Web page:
Bad Art Night 2.0

I guess you could say, this blog is kind of obsessed with Bad Art Night. Only kind of.

Last year I planned TWO Bad Art Night programs: one for teens and tweens at one library, and one for 20 and 30somethings at my other library. And right before both Bad Art Night programs happened, I moved to a new job and somebody else got to run them.

crying gif
Me, imagining how fun Bad Art Night would be

I posted my program outline for the program here: Bad Art Night: Library Program Outline. Then I got to enjoy the Bad Art Night for 20/30s as an attendee, which was awesome! I blogged about that here: Attending Bad Art Night.

In my new role, I am the Children and Teen Librarian and I get to…

plan all the programs

So of course, for my first March Break I threw the biggest, messiest, most creative Bad Art Night possible for teens and tweens. And here’s how I did it:


Purpose of Bad Art Night

Bad Art Night is all about giving youth the opportunity to be wildly creative, without any pressure to make something “good.” I’ve noticed more and more that in creative projects, kids can be very hard on themselves if they think they’ve made a mistake. The point of this program is to show them the joy of creativity and silliness. They can create with wild abandon! And they do. Believe me. They do.


Set Up

You are going to need a tarp. And plastic table cloths. And a vacuum.

I set up 6 long tables on a tarp, and covered each with a table cloth. Each table had scissors, glue sticks, and glitter glue tubes to share. On the other side of the room I set up a few tables for the “Bad Art Expo,” and one table with glue guns and a plastic trophy. Kids were told to add anything to the trophy, which would be awarded to the Best Bad Art.


Next you’re going to need a few tables filled with supplies. This is really up to you, because any crafty materials will do. Just make sure you have a LOT. I went through some old children’s craft supplies, and also asked staff for donations of anything craft related. I found / got lots of boxes, cool string, cardboard tubes, old toys, a mobile, glitter, big rolls of paper, bubble wrap, pipe cleaners, discarded books. Then I added a few dollar store purchases: decorative tape, foam bits, stick on rhinestones and googly eyes, and paint. Washable paint. This program could work without paint – it would be a lot easier to clean up, but it would be a lot less fun.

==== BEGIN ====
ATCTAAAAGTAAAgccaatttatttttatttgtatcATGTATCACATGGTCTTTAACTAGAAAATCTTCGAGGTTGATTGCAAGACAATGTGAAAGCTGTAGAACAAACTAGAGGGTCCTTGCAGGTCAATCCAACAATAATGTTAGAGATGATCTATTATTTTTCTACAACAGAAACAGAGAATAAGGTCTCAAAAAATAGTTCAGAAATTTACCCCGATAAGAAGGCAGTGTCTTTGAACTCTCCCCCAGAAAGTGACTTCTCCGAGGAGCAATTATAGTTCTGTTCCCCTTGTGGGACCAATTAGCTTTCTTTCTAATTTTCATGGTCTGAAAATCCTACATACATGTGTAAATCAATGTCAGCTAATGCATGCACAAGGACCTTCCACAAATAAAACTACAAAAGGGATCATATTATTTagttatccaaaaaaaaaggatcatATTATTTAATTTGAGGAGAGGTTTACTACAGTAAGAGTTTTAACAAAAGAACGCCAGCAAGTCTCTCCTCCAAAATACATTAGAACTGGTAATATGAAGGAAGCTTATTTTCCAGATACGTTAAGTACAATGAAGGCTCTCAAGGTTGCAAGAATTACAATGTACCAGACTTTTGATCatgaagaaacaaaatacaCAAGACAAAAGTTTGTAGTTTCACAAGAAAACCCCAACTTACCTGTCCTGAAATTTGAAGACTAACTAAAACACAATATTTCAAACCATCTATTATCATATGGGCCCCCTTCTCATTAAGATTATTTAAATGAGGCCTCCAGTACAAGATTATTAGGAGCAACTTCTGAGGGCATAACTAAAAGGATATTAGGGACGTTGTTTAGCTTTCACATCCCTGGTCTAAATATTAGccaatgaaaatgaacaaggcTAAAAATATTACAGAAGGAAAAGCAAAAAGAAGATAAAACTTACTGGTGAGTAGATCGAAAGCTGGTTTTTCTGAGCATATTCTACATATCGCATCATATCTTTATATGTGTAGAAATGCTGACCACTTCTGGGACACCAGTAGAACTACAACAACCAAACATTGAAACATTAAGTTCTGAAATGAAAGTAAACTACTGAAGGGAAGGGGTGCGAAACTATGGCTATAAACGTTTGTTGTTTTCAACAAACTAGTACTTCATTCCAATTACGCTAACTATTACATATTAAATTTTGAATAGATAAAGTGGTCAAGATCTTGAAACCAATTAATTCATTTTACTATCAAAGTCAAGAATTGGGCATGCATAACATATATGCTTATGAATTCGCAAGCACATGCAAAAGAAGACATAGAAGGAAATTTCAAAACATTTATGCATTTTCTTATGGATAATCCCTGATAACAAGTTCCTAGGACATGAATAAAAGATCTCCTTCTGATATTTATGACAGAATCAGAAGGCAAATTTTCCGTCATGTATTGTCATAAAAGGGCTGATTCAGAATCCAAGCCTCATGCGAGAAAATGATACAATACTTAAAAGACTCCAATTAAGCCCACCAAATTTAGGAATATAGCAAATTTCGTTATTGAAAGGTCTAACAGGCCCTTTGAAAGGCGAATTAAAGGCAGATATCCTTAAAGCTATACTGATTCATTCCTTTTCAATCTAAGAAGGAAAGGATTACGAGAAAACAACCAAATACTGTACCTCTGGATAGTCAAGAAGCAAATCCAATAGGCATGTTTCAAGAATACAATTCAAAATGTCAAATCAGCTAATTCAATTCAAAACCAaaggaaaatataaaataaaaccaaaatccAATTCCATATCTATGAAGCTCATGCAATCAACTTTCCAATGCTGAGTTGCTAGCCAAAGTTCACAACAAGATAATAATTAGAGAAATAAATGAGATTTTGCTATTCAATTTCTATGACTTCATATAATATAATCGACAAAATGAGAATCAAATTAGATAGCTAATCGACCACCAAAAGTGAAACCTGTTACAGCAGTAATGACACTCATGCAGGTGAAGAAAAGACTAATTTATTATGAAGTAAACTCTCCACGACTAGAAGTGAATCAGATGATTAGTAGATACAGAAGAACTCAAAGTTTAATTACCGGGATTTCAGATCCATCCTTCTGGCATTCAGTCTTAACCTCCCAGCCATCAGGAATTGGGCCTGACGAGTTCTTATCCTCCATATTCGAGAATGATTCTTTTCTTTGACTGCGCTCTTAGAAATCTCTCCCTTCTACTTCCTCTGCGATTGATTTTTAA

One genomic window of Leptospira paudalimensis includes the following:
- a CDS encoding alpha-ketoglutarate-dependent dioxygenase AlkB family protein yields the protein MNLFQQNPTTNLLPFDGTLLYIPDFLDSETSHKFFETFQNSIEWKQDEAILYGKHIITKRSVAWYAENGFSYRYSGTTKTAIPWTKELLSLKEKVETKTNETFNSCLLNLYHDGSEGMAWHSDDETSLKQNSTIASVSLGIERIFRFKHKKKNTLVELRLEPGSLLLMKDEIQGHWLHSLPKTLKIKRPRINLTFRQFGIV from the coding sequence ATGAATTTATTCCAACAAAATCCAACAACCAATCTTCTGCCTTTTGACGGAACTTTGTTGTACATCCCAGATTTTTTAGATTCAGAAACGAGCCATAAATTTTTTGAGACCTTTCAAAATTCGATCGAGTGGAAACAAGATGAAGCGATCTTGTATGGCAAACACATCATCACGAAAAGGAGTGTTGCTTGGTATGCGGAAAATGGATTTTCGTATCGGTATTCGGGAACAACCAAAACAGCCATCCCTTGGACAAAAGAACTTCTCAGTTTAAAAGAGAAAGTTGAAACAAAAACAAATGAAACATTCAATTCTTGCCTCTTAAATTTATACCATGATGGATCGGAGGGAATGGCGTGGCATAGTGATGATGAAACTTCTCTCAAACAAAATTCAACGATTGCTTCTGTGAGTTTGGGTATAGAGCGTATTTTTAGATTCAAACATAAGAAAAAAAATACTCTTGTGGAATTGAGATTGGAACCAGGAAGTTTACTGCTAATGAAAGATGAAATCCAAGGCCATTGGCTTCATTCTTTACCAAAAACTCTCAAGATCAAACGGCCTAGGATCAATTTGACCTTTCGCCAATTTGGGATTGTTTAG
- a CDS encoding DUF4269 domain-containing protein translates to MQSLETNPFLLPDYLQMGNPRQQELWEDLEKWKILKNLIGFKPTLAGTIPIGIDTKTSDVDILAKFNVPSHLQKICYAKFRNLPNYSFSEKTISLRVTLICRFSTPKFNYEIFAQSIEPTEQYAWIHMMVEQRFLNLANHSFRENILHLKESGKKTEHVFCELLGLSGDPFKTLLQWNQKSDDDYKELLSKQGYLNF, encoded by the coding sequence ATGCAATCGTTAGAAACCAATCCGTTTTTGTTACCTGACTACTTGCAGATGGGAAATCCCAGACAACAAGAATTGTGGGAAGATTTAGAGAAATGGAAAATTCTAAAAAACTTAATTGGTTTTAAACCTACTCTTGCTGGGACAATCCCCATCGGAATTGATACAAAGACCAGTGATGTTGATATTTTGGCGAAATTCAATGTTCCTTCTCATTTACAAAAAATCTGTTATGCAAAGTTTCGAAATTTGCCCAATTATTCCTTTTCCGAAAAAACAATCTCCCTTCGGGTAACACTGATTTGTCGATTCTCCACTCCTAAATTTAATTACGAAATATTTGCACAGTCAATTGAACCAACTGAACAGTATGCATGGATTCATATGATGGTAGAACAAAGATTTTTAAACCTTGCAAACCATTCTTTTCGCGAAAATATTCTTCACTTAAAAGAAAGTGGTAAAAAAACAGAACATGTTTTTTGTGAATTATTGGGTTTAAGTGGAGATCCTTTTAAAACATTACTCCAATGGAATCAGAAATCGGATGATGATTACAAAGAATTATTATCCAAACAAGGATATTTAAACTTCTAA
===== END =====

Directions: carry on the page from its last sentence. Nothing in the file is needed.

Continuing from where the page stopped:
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This program was 1.5 hours:

  • 5 minutes for settling in and explaining
    • Set the ground rules! Here’s a combination of things I said and things I wish I said:
      • You can work in groups or by yourself
      • Scissors, glue sticks, crayons, and paint brushes are great tools that will help you make amazingly Bad Art. Please don’t include them in your art. We need them.
      • Write a title for your piece of art, and think of a little explanation for the Bad Art Expo
      • Everyone should add one item to the Trophy
      • Go wild, but also don’t be wasteful. Before you squeeze an literal entire bottle of paint into your box, think about why you are doing it, and if anyone will be able to see it when it’s done.
      • If you’re using paint, stay on the tarp
      • Have fun, be hilarious, and let me know if you need help!
  • 45 – 55 minutes for creating
    • Pump the jams, and let them at the craft mateiral!
  • 15 – 20 minutes for the Bad Art Expo
    • Everyone sets up their art on a table
    • As a group, tour around to each piece of art, and have the artists explain and/or give the title of the piece. Some won’t want to, and that’s okay.
    • Everyone grabs a snack
  • 5 – 10 minutes for voting and award ceremony
    • Everyone can cast one ballot with the name of a piece of art that is not their own
    • Count them, and award the trophy


Feedback from the kids was extremely positive, and I think it’s a really unique way to provide a fun, safe space. I took a ton of pictures, but to really get a sense of the beautiful chaos and excitement, you need to watch a video. Our library posted a short video of the fun, which you can watch here.

I heard kids saying things like “I feel like a little kid again!” and “This is SO MUCH FUN.” I also heard kids encouraging each other to the extreme, and working together which made all the mess so worth it.

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Downloadable Resources:


Oh and don’t forget that vacuum.

If you have any questions about this program, let me know in the comments or email me

7 thoughts on “Bad Art Night 2.0

  1. This is great! It’s funny that just by calling it “bad art” it takes away the expectation that it has to be “good”… and that very release actually promotes more creativity. Well done!

  2. This sounds AMAZING! I was never an artsy or craftsy kid, so this is probably the only kind of art activity I ever would’ve felt comfortable signing up for. How freeing to just be able to create, experiment and HAVE FUN! 🙂

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